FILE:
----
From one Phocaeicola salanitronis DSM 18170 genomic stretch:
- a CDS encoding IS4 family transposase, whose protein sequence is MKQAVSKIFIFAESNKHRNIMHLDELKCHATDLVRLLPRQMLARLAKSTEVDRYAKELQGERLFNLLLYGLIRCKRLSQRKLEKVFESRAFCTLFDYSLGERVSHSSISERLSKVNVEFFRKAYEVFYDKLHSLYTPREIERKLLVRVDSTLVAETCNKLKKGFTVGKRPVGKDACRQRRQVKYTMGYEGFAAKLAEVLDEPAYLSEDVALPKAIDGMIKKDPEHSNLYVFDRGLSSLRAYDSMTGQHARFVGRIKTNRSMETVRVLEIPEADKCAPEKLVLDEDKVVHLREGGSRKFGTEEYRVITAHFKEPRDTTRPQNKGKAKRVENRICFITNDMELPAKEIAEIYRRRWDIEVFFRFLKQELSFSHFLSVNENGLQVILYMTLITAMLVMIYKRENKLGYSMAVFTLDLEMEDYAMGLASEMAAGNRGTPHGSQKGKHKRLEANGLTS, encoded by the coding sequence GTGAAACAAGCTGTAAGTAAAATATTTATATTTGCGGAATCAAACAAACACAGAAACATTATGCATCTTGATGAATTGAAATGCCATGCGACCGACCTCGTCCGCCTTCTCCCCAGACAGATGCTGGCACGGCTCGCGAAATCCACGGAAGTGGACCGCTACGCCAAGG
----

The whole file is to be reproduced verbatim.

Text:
From one Phocaeicola salanitronis DSM 18170 genomic stretch:
- a CDS encoding IS4 family transposase, whose protein sequence is MKQAVSKIFIFAESNKHRNIMHLDELKCHATDLVRLLPRQMLARLAKSTEVDRYAKELQGERLFNLLLYGLIRCKRLSQRKLEKVFESRAFCTLFDYSLGERVSHSSISERLSKVNVEFFRKAYEVFYDKLHSLYTPREIERKLLVRVDSTLVAETCNKLKKGFTVGKRPVGKDACRQRRQVKYTMGYEGFAAKLAEVLDEPAYLSEDVALPKAIDGMIKKDPEHSNLYVFDRGLSSLRAYDSMTGQHARFVGRIKTNRSMETVRVLEIPEADKCAPEKLVLDEDKVVHLREGGSRKFGTEEYRVITAHFKEPRDTTRPQNKGKAKRVENRICFITNDMELPAKEIAEIYRRRWDIEVFFRFLKQELSFSHFLSVNENGLQVILYMTLITAMLVMIYKRENKLGYSMAVFTLDLEMEDYAMGLASEMAAGNRGTPHGSQKGKHKRLEANGLTS, encoded by the coding sequence GTGAAACAAGCTGTAAGTAAAATATTTATATTTGCGGAATCAAACAAACACAGAAACATTATGCATCTTGATGAATTGAAATGCCATGCGACCGACCTCGTCCGCCTTCTCCCCAGACAGATGCTGGCACGGCTCGCGAAATCCACGGAAGTGGACCGCTACGCCAAGG